When it comes to running a writing business, one of the best things about this lifestyle is that you can do it from anywhere. Sure, maybe you’ve spent the last few years living in one place, like New York City or Chicago, sending out invoices to clients–but as you collect clients and more of them end up being all over the world–you’ve started to consider running your writing business remotely. After all, why not move to Paris or Barcelona and sit at a cafe while you work? Traveling abroad is a big deal for any writer; it’s inspiring and exciting.
So if you’re ready to make the leap, and run your writing business remotely, here are some tips on how to handle the logistics of running your own business while traveling:
Move somewhere affordable
Okay, so first things first: money. Even you’ve got many clients under your belt, and you’re sending invoices to them immediately after you’ve finished a writing project, you know as someone running your business that there are often unexpected expenses–and this is only going to be more true for someone who’s traveling to a new country. If there’s a transit strike the day you land in Rome–then you’re going to be suddenly paying 30 euros to make it to the AirBnB you’re staying at.
So if you want to make the most out of the money you’re making with your business, move somewhere affordable. One great example is Spain, where the majority of digital nomads live. It’s cheap, which means you can live in a nice apartment with a desk by the window where you work–and meet other people like you, who are making a living remotely.
Use the right technology
One of the most important things you’ll need to do, now that you might have a huge time difference separating you from your US-based clients, is use the right technology to track the amount of time you’re spending working on assignments. In addition to making you more professional, the right apps and websites can simplify creating invoices, too, which means that you’ll be able to send off an invoice right away and get paid faster. To learn more about the apps out there for time-tracking your work, check out this list from Entrepreneur.com.
Additionally, you’ll want to invest in the right technology so you can work from anywhere. If you can get a phone that works internationally, you can tether it to your computer so that you have wifi no matter where you go (or if it runs out in the hostel you’re staying in Thailand). Even though 71 percent of broadband households in the US now have wi-fi or Apple airports, that doesn’t mean the rest of the world is caught up. To learn more about technology that’s useful to remote workers, read this list from Colo.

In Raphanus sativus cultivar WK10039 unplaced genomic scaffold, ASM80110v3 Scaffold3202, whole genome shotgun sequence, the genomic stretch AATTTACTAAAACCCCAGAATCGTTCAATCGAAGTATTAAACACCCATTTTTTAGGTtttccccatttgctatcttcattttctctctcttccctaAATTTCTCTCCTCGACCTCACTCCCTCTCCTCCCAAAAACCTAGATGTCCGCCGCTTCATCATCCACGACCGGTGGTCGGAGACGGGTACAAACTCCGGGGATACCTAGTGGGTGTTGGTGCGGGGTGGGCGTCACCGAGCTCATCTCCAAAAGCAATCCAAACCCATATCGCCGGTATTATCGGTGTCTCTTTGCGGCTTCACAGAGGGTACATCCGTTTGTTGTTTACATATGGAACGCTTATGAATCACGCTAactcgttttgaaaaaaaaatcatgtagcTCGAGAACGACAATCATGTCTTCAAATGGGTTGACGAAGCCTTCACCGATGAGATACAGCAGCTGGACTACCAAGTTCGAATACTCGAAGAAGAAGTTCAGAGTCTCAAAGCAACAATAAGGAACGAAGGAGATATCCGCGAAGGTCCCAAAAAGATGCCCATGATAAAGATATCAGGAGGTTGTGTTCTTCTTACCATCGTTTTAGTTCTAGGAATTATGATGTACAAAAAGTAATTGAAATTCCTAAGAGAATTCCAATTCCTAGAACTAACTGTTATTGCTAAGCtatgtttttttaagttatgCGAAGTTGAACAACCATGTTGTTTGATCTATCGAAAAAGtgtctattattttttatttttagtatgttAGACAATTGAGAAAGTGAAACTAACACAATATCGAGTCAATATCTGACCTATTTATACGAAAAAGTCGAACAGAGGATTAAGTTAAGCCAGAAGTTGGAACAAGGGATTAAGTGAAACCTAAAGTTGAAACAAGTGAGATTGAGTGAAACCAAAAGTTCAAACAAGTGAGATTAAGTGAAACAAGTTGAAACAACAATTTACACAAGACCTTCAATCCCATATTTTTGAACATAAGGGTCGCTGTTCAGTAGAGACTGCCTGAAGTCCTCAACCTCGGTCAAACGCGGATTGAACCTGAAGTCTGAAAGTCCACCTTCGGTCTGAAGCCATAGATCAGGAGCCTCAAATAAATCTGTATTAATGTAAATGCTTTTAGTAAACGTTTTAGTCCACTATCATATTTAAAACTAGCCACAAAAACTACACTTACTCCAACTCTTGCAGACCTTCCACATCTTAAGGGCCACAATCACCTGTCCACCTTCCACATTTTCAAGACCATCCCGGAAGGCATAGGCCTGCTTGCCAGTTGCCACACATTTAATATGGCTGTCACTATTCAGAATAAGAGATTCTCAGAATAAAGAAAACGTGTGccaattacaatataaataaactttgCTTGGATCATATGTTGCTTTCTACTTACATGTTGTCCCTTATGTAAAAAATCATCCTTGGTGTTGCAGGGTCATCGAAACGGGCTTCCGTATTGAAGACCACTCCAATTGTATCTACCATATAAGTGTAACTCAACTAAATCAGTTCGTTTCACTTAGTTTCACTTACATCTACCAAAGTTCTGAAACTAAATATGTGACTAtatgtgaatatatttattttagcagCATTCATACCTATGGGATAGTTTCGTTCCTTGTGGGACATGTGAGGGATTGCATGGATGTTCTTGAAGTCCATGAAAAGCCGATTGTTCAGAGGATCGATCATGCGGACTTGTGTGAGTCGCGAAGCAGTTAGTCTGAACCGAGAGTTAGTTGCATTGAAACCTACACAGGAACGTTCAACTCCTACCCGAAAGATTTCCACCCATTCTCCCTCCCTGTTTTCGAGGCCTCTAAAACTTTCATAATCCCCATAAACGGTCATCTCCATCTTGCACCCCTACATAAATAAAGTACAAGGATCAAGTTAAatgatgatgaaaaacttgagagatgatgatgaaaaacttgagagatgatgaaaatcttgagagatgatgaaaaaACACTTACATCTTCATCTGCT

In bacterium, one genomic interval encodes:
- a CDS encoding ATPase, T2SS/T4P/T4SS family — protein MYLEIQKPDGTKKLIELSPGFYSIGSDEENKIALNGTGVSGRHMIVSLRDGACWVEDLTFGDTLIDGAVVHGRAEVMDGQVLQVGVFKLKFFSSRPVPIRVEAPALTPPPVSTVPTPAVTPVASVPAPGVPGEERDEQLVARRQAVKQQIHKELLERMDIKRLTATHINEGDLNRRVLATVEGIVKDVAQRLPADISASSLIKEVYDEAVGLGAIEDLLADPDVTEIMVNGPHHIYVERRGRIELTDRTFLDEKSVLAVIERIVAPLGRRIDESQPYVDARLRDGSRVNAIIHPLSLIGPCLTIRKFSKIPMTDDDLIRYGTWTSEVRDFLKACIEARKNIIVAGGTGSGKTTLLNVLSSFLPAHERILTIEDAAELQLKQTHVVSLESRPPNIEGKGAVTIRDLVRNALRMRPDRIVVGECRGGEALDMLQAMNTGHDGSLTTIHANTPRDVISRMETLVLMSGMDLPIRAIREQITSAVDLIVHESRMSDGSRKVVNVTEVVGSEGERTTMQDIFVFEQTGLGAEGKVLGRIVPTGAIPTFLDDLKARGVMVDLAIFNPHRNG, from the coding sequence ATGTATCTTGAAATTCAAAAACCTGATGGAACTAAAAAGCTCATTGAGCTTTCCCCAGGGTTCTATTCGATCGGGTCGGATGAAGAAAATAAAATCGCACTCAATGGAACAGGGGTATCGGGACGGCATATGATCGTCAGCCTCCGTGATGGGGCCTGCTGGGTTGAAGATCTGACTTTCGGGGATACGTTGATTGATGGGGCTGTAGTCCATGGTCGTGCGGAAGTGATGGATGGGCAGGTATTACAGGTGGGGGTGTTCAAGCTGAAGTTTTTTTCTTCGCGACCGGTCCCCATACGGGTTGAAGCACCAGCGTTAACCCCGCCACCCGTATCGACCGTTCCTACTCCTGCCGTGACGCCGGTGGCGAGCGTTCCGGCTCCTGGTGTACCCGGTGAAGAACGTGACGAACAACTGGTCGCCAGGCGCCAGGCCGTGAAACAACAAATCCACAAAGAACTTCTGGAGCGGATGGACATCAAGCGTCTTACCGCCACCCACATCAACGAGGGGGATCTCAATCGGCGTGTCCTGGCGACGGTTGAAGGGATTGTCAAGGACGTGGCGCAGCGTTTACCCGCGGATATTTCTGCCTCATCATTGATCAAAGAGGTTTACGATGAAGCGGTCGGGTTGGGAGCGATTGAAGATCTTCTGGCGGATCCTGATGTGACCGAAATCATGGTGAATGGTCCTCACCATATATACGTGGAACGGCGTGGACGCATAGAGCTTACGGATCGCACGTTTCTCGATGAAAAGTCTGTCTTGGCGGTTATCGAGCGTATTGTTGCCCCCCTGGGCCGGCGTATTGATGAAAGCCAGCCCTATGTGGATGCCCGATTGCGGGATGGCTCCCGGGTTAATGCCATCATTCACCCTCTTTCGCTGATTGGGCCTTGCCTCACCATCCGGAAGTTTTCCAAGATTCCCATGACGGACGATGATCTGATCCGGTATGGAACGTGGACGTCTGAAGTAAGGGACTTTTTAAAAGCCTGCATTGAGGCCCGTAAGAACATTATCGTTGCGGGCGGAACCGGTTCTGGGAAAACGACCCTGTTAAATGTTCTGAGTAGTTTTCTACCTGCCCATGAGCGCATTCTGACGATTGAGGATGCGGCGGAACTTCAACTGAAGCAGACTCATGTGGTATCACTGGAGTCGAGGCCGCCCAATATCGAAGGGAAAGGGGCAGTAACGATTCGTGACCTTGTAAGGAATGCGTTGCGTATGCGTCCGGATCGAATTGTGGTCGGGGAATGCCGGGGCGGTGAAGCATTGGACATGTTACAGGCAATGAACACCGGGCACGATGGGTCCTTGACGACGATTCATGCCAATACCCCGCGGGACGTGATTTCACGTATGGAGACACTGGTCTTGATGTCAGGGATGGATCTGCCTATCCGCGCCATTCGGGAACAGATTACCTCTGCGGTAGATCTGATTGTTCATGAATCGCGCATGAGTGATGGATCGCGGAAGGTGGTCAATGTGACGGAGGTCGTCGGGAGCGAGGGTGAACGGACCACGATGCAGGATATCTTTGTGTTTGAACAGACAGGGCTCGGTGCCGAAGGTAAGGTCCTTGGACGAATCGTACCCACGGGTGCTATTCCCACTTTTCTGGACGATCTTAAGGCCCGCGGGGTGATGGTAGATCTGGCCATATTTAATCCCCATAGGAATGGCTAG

Sure, you’ve been running a writing business a while, and you have a great schedule right now that works for you (which most likely includes working from bed in your PJs, or at a cafe nearby where everyone else is on their laptops, too). But once you’ve moved abroad, and you’re exploring a new city, it can be tempting to go out and see everything–and fall behind on your business work. Considering that we’re spending over four hours a day on our phones these days, being distracted is nothing to be ashamed of–but it is a habit that requires changing for any independent entrepreneur.
If it’s your phone you’re addicted to, then there are some apps out there specifically designed for smartphone addiction–which will keep you off the most distracting apps. But another classic idea is, once you’ve settled into your new city, create a daily schedule that works for you–and dedicate a couple of days a week, if possible, to exploring your surroundings. If you’re changing places every month or so, it’s especially important to pre-plan a schedule that forces you to get your work done.
Be smart about taxes
In the same way that it’s important to use your credit cards wisely, thinking about taxes while traveling is essential to running a business from abroad. We know it’s a headache, but the fact is, Americans have to report taxes even when they’re living in other countries. The bright side? You may not have to pay taxes, because of the Foreign Earned Income Tax Inclusion, which you can learn more about here.
It’s estimated that there are going to be 1 billion digital nomads in the world by 2035–which means that there are many resources out there already for travelers running their own businesses. From freelance writers to businesses that specialize in ePacket delivery, there’s lots of information out there for how to pay taxes. And if you can afford it, we recommend you meet with a professional as well.
By using these strategies, you’ll be well on your way to success while running your writing business remotely. What’s made you interested in the remote lifestyle?